The books of Joshua, Judges, Samuel and Kings are often referred to as the Historical Books. According to Richard D. Nelson (who will be advising us for this segment of the journey), the Historical Books tell the story of Israel’s history in the land. This story begins with the invasion of Canaan (the first chapters of Joshua) and ends with the exile of the people of Judah from their land (the last chapters of 2 Kings).
But even calling these books ‘historical’ requires some careful context. Nelson suggestions three ways that these books differ from history as we presently understand it:
1) In contrast to modern history writing, the writing of these books was more of a corporate enterprise than an individual achievement… in other words, it was a group effort.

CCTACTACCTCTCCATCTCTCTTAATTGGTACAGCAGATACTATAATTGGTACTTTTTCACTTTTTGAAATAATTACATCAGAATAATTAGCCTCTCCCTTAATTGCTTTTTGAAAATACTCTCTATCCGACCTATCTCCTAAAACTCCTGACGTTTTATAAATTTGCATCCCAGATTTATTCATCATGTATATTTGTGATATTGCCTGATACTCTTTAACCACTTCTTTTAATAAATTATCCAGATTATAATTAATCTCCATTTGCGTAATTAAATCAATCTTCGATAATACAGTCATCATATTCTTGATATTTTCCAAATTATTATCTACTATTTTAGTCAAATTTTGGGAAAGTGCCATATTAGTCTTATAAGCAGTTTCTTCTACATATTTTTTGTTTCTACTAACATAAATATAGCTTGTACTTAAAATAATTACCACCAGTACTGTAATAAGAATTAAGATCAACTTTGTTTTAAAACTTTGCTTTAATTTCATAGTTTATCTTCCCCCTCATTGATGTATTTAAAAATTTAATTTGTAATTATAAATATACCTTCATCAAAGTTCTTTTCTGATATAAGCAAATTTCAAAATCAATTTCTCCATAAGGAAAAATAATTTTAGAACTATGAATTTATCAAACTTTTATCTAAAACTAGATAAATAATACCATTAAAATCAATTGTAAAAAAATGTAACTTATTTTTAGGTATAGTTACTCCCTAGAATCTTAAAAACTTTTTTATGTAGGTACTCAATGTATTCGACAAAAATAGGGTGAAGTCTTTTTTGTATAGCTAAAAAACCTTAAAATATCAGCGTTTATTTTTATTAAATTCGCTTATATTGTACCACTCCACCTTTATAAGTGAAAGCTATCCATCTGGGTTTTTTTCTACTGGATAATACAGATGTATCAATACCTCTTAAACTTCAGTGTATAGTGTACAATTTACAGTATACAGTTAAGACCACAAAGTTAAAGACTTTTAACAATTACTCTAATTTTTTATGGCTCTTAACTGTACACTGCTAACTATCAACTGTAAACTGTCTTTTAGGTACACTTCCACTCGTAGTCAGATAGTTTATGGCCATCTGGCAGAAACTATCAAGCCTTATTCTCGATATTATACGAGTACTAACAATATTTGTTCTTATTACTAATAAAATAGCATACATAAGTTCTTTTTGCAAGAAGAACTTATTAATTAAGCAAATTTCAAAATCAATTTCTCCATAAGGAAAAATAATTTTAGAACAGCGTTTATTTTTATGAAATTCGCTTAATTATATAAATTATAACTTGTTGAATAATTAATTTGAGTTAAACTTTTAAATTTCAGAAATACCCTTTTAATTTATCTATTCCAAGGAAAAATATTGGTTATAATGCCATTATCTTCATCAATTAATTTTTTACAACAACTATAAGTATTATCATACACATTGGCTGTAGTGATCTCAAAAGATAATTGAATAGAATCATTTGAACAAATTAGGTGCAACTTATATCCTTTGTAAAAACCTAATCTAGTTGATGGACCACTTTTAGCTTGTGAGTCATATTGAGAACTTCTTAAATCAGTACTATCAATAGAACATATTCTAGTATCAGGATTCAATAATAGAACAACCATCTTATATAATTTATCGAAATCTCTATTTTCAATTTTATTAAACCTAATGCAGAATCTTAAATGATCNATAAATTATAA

2) Unlike modern historians, these authors never seem to evaluate or weigh their sources… in other words, the operative principle for including certain data/facts seems to have been to include whatever information supported the theological point being made.
3) The system of causation operative in the Old Testament is centered on God and God’s will. Authors sought to persuade their readers to think a certain way about themselves and their relationship to God… in other words, cause and effect were understood very differently in ancient times.
So, we’re reading history, but a different kind of history. In other words, “even history writing that is thoroughly biased and largely wrong is not the same thing as fiction.”
Does that make your brain hurt?